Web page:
By year’s end, about 22,240 new cases of ovarian cancer will be diagnosed in the United States, a newly released report from the American Cancer Society estimates.
“Although ovarian cancer is not one of the most common cancers, it causes 5 percent of cancer deaths among US women,” Lindsey Torre, MSPH, the report’s lead author, said in a press release. “Understanding of the disease has evolved rapidly in recent years; however, much remains to be gained in ovarian cancer research.”
The report notes that the overall incidence ovarian cancer declined by 29 percent from 1985 to 2014, while mortality declined 33 percent from 1976 to 2015.
Multiple births, use of oral contraceptives and oophorectomy – surgical removal of one or both ovaries – could be contributing to a lesser overall risk of ovarian cancer, while menopausal hormones have been observed to increase risk.
A family history of breast or ovarian cancer remains the strongest risk for the disease. Genetic mutations in BRCA1 and BRCA2 genes account for almost 40 percent of known cases in women with a family history of the disease.
For this reason, genetic testing is recommended for all women diagnosed with ovarian cancer, and may help them to make more informed decisions regarding their medical and reproductive choices.
The report also shows that incidence of ovarian cancer among women age 65 or older has been continuously declining since at least 1975. Researchers believe this is due to an increase in use of oral contraceptives, which offer a substantial reduction of ovarian cancer risk – 35 percent for women taking oral contraceptives for five to nine years.
The society adds that, while there are still no recommended screening tests for ovarian cancer, large studies aiming to identify effective strategies are ongoing. To date, no screening tests have proven their efficacy in prospective studies.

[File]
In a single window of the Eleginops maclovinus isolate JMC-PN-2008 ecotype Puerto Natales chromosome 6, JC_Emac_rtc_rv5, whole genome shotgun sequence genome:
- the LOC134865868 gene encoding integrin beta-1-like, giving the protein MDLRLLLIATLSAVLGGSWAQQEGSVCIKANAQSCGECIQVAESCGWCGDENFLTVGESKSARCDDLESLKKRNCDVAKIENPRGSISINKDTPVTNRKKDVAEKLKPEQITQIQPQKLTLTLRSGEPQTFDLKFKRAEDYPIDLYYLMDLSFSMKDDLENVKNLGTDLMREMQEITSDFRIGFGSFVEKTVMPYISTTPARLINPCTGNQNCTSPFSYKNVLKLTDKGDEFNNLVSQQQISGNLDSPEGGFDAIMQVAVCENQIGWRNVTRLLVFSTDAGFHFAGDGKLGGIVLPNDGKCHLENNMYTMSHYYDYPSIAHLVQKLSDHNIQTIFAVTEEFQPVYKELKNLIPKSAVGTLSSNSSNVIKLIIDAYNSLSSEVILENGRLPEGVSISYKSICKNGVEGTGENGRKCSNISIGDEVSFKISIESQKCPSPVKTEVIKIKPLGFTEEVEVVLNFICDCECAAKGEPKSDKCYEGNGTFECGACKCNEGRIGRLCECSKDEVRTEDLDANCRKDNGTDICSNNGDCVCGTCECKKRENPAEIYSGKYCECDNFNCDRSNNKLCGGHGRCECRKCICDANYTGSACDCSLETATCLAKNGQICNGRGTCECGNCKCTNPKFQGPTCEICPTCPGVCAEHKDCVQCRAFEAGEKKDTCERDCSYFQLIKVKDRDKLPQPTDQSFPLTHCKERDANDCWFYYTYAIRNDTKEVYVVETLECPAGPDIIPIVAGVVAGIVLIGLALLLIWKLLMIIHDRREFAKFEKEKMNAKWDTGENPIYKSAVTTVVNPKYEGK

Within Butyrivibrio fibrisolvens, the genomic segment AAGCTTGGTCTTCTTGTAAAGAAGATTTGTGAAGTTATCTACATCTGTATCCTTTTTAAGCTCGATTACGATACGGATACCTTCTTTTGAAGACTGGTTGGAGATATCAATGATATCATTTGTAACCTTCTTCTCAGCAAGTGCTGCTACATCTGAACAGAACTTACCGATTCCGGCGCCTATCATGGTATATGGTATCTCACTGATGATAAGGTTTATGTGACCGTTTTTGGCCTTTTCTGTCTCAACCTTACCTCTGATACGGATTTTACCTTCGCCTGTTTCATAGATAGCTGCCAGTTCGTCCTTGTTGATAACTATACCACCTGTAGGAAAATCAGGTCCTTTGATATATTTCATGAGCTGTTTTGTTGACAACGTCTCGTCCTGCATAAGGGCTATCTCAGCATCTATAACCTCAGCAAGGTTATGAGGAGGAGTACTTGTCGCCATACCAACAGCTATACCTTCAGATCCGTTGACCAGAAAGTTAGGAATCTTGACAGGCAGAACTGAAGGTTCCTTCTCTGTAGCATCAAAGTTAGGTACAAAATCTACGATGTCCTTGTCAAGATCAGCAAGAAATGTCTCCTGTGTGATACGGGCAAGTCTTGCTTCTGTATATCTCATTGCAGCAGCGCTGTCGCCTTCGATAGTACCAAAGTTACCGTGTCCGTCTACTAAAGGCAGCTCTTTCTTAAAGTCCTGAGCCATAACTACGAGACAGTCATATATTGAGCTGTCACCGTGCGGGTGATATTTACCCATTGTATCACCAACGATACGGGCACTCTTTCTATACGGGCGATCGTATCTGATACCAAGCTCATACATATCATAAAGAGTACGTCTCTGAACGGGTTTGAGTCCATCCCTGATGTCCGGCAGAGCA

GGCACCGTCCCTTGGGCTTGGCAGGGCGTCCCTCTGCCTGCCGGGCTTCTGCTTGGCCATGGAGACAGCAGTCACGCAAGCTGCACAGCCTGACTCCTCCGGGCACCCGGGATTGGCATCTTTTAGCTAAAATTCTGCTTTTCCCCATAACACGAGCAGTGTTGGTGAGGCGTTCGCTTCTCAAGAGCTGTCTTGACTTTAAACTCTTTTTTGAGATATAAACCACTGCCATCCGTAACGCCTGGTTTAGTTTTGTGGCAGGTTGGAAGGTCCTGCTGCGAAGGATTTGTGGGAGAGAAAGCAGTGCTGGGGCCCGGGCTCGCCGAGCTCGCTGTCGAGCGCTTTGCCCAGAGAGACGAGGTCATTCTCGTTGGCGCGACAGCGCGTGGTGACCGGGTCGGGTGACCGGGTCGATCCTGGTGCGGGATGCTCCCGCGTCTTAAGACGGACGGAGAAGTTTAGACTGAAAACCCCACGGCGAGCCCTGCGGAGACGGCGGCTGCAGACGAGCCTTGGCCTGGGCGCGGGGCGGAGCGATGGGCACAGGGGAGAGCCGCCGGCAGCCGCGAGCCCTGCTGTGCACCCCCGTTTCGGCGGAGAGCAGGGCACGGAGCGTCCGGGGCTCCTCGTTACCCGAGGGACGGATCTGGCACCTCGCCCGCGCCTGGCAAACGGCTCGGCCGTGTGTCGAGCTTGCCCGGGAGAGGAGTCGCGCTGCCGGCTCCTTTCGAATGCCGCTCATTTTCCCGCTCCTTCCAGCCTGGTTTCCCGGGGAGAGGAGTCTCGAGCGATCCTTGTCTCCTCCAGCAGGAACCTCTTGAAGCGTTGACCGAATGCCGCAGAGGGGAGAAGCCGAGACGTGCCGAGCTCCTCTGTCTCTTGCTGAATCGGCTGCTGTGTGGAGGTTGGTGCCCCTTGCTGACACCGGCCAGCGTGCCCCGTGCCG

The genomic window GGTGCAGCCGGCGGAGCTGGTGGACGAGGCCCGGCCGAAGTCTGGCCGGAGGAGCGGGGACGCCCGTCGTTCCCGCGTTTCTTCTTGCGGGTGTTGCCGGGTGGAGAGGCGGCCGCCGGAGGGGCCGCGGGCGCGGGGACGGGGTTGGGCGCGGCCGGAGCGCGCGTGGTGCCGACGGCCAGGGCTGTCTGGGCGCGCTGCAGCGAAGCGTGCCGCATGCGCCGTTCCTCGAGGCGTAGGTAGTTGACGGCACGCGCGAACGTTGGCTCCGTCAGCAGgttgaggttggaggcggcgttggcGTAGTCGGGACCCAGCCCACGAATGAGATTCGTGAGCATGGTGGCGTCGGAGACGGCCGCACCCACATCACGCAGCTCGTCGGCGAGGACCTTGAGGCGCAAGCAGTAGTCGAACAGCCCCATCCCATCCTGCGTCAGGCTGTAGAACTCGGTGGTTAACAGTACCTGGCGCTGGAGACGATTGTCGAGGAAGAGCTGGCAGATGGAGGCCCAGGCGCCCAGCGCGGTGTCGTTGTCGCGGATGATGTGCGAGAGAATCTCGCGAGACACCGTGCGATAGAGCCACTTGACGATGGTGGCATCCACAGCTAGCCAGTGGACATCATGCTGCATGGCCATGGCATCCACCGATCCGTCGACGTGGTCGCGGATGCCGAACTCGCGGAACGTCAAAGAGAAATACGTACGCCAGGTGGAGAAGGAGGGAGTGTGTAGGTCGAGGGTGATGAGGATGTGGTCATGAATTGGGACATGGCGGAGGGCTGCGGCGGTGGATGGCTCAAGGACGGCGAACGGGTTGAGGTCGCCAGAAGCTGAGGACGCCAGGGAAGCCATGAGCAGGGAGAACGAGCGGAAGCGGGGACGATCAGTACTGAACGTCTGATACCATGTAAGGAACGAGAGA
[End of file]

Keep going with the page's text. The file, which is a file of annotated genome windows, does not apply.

The full report includes additional information on racial/ethnical disparities. While survival rates have improved slightly over the past three decades among non-Hispanic whites, rates have remained stagnant among non-Hispanic blacks, possibly due to differences in access to high-quality treatment.
Non-Hispanic black women also have the poorest survival rates for almost every stage of this cancer across its subtypes.
Additional research is recommended to more specifically determine the reasons for this disparity and to advance the understanding of the disease to identify modifiable risk factors, develop effective early detection methods, and improve treatment.
While ovarian cancer usually presents as swelling of the abdomen, some women may experience persistent, nonspecific symptoms in the months prior to diagnosis, including back pain, abdominal or pelvic pain, difficulty eating, altered bowel habits, or urinary urgency.
“Women who experience such symptoms daily for more than a few weeks should seek prompt medical evaluation,” the researchers write in their report.